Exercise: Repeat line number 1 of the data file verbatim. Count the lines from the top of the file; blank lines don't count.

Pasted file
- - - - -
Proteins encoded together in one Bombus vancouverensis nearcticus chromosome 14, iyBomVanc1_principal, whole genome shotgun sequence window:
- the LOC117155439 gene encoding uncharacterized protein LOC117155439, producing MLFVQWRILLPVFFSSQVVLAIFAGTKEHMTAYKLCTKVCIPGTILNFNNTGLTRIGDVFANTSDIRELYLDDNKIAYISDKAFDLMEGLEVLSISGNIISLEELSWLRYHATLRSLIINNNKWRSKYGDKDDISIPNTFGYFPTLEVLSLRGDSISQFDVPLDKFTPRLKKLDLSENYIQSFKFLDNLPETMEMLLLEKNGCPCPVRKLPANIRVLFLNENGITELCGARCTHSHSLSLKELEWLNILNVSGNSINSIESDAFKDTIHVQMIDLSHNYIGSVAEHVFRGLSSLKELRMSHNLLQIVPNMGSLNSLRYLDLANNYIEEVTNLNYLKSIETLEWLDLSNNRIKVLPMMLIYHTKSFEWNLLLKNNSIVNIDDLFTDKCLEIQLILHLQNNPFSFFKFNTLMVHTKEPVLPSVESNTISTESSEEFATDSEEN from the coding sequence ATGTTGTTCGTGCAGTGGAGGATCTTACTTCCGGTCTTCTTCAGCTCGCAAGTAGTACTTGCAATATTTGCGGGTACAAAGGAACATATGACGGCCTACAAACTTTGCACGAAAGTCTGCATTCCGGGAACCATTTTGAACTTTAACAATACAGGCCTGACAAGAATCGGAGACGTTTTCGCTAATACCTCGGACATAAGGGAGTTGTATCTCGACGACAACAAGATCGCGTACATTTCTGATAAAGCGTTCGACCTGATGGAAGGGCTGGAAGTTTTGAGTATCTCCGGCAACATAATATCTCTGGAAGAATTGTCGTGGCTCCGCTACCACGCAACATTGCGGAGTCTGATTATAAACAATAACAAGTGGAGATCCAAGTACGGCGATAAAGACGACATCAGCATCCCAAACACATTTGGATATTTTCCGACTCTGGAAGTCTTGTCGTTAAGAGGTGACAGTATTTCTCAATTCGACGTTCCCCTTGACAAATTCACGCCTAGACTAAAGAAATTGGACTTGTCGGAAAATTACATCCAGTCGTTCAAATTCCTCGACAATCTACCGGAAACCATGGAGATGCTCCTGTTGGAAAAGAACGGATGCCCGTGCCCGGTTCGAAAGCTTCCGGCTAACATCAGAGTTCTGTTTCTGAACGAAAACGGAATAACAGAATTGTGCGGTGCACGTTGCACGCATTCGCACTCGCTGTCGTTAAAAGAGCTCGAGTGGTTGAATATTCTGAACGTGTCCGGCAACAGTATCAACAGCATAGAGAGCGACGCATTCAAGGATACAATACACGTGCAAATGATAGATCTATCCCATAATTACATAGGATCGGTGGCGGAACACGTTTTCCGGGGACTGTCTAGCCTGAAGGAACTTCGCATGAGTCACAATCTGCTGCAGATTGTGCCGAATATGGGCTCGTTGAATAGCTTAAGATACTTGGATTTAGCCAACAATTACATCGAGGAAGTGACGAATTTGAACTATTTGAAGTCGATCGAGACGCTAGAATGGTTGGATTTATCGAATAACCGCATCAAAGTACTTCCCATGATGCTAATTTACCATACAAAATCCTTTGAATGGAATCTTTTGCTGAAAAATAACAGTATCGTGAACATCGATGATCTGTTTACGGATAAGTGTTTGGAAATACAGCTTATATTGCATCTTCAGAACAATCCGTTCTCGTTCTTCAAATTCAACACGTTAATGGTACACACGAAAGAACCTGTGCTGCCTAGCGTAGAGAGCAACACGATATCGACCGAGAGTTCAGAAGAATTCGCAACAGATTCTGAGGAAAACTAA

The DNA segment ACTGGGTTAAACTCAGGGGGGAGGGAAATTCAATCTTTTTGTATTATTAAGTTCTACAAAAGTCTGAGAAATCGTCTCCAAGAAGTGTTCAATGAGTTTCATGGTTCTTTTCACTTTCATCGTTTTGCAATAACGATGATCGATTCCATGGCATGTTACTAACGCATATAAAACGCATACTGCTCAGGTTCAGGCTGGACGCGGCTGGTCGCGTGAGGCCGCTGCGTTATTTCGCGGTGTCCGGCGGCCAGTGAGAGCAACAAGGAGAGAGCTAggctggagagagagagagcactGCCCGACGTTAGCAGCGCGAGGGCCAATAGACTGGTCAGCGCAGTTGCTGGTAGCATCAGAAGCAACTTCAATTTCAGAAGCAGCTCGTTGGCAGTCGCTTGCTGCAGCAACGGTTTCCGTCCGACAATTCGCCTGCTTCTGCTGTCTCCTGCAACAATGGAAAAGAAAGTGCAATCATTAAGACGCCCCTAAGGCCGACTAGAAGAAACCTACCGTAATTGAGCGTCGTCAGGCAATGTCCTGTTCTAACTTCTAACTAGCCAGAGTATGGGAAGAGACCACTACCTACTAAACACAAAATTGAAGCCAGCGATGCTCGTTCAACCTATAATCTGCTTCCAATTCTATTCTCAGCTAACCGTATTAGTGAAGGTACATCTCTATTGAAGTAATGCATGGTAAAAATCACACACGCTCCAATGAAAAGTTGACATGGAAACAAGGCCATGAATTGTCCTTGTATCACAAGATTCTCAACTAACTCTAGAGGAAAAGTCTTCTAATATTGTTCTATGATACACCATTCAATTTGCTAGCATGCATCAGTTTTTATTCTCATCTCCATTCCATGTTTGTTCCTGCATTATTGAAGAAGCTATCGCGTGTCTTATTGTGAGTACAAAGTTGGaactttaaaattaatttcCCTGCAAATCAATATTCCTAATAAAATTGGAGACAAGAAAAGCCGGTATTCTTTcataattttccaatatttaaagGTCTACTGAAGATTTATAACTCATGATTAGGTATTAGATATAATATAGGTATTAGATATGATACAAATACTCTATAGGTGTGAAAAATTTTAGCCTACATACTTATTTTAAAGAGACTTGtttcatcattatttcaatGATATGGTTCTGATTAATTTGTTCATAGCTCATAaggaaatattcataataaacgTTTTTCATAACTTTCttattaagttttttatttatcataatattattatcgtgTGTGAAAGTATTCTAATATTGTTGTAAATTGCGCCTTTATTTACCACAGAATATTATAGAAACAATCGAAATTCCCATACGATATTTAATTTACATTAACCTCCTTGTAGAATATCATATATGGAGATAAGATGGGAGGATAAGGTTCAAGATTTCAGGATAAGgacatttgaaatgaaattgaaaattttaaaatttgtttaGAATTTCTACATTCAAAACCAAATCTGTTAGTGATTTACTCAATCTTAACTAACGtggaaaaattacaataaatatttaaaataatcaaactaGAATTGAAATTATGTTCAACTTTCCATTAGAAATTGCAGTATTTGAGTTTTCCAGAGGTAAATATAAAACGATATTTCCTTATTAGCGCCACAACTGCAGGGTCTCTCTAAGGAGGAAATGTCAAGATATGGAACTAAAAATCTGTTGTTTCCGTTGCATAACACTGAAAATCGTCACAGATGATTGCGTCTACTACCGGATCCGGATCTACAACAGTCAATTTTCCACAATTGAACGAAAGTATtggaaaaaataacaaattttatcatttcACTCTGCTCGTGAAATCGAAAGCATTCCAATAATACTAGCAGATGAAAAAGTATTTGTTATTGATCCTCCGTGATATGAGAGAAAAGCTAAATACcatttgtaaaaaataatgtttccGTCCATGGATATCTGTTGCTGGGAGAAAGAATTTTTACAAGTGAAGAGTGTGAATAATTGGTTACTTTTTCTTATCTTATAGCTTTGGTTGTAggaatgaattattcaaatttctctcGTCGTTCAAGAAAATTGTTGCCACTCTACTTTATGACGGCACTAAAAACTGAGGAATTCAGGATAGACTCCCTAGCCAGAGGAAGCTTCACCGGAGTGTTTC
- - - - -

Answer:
Proteins encoded together in one Bombus vancouverensis nearcticus chromosome 14, iyBomVanc1_principal, whole genome shotgun sequence window: